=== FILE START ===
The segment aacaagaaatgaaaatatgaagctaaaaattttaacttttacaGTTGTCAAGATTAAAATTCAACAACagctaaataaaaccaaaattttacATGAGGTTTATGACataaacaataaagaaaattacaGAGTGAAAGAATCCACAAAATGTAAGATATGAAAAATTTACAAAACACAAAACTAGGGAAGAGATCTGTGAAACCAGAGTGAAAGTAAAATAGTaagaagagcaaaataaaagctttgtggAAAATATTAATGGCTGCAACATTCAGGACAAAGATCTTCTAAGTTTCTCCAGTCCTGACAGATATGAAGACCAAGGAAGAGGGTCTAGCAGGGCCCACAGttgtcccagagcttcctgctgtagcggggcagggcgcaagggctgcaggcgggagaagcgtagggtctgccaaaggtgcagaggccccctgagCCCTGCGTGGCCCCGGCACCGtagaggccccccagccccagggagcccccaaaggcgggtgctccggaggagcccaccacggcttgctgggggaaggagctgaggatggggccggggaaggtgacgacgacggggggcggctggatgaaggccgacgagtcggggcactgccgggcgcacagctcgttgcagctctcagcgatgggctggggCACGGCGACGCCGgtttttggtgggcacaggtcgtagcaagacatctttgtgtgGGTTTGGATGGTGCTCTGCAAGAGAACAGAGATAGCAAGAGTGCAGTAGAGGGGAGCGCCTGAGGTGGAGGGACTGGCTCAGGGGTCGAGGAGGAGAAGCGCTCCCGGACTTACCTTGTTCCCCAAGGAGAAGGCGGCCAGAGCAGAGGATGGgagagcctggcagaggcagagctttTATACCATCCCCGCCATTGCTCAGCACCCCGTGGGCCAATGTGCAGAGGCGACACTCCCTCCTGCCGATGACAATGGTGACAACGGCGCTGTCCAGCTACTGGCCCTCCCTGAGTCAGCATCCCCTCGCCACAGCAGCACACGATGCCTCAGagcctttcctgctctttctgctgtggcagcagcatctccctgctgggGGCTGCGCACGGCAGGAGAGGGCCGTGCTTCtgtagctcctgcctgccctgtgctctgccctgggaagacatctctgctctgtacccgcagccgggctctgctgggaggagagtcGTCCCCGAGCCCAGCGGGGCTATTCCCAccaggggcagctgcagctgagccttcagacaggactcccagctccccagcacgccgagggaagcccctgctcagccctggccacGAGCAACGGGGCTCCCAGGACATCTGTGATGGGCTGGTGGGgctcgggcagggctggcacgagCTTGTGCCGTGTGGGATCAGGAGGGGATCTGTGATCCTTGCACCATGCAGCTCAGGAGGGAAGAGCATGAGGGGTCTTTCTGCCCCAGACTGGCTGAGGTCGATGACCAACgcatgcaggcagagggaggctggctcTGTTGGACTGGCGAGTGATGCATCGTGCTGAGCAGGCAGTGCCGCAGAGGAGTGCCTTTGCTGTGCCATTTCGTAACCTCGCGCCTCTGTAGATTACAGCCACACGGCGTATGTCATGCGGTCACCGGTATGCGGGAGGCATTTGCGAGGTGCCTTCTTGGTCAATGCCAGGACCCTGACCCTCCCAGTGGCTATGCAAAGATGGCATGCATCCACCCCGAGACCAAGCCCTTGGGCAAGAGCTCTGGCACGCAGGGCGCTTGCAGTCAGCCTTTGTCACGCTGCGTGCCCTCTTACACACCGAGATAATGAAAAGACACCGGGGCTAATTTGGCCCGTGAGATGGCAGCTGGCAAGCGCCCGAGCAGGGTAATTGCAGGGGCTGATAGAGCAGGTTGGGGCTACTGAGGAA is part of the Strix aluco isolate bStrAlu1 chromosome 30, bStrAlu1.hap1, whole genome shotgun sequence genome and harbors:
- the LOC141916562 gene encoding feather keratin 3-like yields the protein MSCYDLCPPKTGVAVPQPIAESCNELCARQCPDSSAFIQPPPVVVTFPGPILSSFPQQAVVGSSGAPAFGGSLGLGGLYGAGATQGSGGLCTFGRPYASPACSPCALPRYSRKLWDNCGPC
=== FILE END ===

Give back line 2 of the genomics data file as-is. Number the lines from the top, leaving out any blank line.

- the LOC141916562 gene encoding feather keratin 3-like yields the protein MSCYDLCPPKTGVAVPQPIAESCNELCARQCPDSSAFIQPPPVVVTFPGPILSSFPQQAVVGSSGAPAFGGSLGLGGLYGAGATQGSGGLCTFGRPYASPACSPCALPRYSRKLWDNCGPC